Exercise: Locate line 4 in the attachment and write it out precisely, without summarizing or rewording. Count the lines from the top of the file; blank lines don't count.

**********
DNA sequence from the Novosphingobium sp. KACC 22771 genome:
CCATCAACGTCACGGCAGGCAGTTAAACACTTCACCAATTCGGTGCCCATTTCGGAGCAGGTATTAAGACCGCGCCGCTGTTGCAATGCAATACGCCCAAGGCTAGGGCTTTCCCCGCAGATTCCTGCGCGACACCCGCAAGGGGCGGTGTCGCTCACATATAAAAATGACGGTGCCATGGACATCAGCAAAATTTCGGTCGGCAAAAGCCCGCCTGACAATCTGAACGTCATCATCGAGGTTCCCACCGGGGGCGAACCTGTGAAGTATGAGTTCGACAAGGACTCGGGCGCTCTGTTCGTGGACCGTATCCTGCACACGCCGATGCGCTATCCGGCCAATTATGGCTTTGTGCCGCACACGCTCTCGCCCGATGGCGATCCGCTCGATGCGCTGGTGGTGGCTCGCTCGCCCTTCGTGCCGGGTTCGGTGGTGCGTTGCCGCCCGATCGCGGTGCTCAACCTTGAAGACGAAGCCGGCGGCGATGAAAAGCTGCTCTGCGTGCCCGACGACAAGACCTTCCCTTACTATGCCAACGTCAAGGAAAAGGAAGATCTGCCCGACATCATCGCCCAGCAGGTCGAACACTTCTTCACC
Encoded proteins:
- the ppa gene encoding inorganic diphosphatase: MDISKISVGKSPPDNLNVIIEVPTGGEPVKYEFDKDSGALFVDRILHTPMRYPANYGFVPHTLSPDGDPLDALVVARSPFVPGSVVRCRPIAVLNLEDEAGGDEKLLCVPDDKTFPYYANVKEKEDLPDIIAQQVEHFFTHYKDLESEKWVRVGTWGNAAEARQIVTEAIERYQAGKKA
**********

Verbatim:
- the ppa gene encoding inorganic diphosphatase: MDISKISVGKSPPDNLNVIIEVPTGGEPVKYEFDKDSGALFVDRILHTPMRYPANYGFVPHTLSPDGDPLDALVVARSPFVPGSVVRCRPIAVLNLEDEAGGDEKLLCVPDDKTFPYYANVKEKEDLPDIIAQQVEHFFTHYKDLESEKWVRVGTWGNAAEARQIVTEAIERYQAGKKA